Got to discussing the Next Big Thing in e-commerce with a friend yesterday.
Personally, I think the single user view is the next big ‘to do’, collating online and offline customer data could be a dealbreaker when it comes to targeting and personalisation. Online buying patterns might differ greatly from the offline brick and mortar shop purchases and the retailers need to find a way to collate those data sets, using the ‘digital passport’ or any other means.
To be effective, the marketing message needs to be consistent and carefully targeted across ALL channels. You might be missing huge opportunities, if your print marketing is different to your online, because you’re going on store purchases. Or if you’re segmenting, and marketing to, your online customers based on their online purchases (while they would only buy silver under £500 on your site, the same person might happily buy precious jewellery over £1,000 in your store).
My friend, a digital marketer herself, thinks that an even bigger shift to mobile devices, mainly tablets, is the one to look for. Any company adapted and prepared for that is going to win big (much scope for creative segmenting here as well). Recent data trends (via dotRising) seem to support that…
time will tell..
Couple of talks at recent digital marketing events made me realise that we’re all scrambling hard to keep the pace. We were all happy to deploy our shiny new responsive sites, only to see bootstrap release v3, now it’s the mobile-first approach. Adaptive is the new responsive, twitter cards are already old hat, Facebook business pages go through yet another update. Not to mention all the new APIs for e-commerce and fulfillment. You’ve deployed the universal analytics but that’s not quite enough. Segmentation is the new black, and it all takes time to implement and adjust your digital offering to new approach, personalization and all. And why are you not on Vime??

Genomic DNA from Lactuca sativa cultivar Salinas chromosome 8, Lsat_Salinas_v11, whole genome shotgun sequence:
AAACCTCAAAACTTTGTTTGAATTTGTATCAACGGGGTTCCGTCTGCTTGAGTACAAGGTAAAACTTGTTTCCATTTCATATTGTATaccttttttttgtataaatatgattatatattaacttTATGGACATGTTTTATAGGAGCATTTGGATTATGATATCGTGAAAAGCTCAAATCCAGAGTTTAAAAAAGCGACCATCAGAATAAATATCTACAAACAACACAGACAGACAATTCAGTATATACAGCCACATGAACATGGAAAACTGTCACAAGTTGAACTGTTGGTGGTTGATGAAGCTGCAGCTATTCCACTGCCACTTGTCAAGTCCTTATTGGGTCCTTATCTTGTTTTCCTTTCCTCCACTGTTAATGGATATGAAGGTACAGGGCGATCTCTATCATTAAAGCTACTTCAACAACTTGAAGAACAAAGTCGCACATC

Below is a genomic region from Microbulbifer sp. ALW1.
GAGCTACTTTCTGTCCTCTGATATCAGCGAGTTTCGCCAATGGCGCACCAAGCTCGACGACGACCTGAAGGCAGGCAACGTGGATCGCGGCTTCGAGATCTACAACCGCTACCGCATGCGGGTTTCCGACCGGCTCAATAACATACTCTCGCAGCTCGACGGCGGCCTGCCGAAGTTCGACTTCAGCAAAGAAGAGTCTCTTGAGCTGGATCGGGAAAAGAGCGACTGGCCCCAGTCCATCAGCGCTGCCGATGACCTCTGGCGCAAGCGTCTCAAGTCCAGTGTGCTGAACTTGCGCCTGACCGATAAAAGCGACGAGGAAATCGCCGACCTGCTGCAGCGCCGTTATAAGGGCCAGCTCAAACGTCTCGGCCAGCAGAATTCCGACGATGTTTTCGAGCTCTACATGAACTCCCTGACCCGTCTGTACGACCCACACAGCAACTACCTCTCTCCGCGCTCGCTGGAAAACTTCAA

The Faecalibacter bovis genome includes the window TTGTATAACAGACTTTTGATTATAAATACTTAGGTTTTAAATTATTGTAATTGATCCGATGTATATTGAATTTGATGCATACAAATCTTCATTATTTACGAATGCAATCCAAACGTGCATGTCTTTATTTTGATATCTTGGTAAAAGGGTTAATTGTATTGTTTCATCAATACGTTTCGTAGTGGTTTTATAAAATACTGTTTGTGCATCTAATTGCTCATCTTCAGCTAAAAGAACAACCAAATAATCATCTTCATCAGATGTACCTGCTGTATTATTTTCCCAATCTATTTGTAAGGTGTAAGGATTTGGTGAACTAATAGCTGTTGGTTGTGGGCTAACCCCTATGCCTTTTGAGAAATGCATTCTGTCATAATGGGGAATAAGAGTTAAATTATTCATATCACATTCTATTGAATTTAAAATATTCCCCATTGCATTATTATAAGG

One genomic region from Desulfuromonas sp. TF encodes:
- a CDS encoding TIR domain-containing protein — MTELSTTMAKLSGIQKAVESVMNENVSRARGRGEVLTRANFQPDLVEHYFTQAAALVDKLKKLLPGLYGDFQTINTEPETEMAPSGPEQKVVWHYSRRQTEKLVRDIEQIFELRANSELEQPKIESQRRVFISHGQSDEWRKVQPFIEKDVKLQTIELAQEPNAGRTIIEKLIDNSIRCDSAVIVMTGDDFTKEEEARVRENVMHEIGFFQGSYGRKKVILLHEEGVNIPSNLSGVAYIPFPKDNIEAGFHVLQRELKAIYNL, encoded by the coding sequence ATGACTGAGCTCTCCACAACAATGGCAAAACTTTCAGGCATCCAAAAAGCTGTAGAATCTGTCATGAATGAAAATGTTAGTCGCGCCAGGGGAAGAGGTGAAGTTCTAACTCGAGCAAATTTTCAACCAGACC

It was refreshing to hear others admit honestly that they are also finding the pace challenging. Don’t get me wrong, I love it, that’s why we’re all in digital, right? Because it offers so much variety and adapts quickly to new times. But it does all make your head swirl. Just a bit :)